Tesla Motors Inc. has started building its battery plant in Reno, Nev. But that doesn’t mean Tesla has ruled out building the plant in California instead.
The electric carmaker confirmed Thursday that it has broken ground near Reno on its massive “Gigafactory” but said it’s still evaluating sites in California and other states.
The Reno location is one of two or three sites where Tesla plans to perform preliminary construction before making a final decision, said Chief Executive Elon Musk.
“It makes sense to have multiple things going in parallel,” Musk said on a conference call with investment analysts to discuss quarterly earnings.
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Stung by the loss of several big companies to Texas, California officials have been making a run at the $5 billion battery factory ever since Tesla left the state off its original list of finalists in February. After state officials raised the possibility of financial incentives, a Tesla spokesman said last month that California had “closed the gap” with its rivals. Musk confirmed that it’s one of five states that could get the 6,500-job factory, along with Nevada, New Mexico, Arizona and Texas.
The Mather Airport business park east of Sacramento is one of the California sites that put in a bid for the factory, Sacramento County officials said in May. Karen Doron, a spokeswoman for the county, declined to comment Thursday.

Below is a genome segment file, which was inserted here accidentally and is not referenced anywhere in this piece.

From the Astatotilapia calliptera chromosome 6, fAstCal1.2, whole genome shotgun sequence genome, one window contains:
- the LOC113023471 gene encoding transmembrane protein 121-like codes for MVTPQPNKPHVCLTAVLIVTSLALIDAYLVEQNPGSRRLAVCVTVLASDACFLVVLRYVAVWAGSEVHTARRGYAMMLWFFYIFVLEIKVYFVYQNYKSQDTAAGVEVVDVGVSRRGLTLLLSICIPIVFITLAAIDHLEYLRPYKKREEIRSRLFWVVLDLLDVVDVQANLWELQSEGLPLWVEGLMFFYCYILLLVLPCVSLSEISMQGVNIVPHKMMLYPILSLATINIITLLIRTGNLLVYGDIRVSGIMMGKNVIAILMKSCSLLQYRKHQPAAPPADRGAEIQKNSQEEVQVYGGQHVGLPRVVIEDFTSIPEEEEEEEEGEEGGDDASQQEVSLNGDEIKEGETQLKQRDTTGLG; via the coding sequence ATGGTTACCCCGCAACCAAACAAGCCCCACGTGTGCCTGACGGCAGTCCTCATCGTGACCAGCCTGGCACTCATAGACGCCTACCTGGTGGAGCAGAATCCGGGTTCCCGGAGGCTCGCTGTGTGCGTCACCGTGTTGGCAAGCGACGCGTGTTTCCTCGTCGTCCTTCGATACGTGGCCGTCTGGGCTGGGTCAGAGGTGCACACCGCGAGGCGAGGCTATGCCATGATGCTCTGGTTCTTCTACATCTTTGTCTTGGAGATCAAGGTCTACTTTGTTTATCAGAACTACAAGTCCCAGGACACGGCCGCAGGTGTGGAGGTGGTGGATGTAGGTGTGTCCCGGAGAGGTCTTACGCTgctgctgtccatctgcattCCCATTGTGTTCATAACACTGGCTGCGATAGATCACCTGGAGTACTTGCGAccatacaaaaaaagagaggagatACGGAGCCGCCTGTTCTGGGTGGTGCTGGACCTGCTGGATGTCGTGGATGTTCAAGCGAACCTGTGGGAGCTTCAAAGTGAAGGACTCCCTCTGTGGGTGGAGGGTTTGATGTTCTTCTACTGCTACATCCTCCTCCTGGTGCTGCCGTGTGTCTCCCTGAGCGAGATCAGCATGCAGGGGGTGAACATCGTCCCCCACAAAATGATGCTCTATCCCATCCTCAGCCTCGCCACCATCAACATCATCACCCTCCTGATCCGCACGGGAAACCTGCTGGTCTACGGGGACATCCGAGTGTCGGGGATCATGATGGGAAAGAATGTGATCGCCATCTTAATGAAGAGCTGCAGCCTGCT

Brook Taylor, spokesman for Gov. Jerry Brown’s Office of Business and Economic Development, said the Brown administration is “working every day” with companies considering expanding in California, including Tesla.
Getting the battery plant won’t come cheap. Musk said he expects the winning state to contribute “maybe 10 percent” of the $4 billion to $5 billion cost to build the factory. That would translate into at least $400 million worth of incentives over the six years it’s expected to take to build the plant.
According to the Reno Gazette-Journal, the largest Nevada tax incentive ever was $89 million over 10 years for an Apple Inc. facility near Reno.
Lawmakers “are going to have to grapple with that,” said Mike Kazmierski, CEO of the Economic Development Authority of Western Nevada. “There is a trade-off; Nevada is not known for incentives.” Instead, the state’s calling card is “a business-friendly climate and low taxes,” he said.
He said Reno isn’t ready to take a victory lap.
“It’s not a done deal,” he said. “We’re just doing the best we can to stay in the game.”
The disclosure about Reno came a week after the Transport Evolved blog reported that Tesla had broken ground at the Tahoe-Reno Industrial Center, a 100,000-acre business park a few miles east of Reno. Musk said Tesla essentially halted work after completing the “construction pad” on which the factory would sit.
Earlier in the day, Tesla said Panasonic Corp. would be a partner in the factory, supplying cash and lithium-ion battery cells. Later, Musk said Panasonic would contribute up to 40 percent of the plant’s construction cost.
Tesla also said it lost $61.9 million in the second quarter vs. $49.8 million a year earlier. Sales grew to $769.3 million from $620.5 million.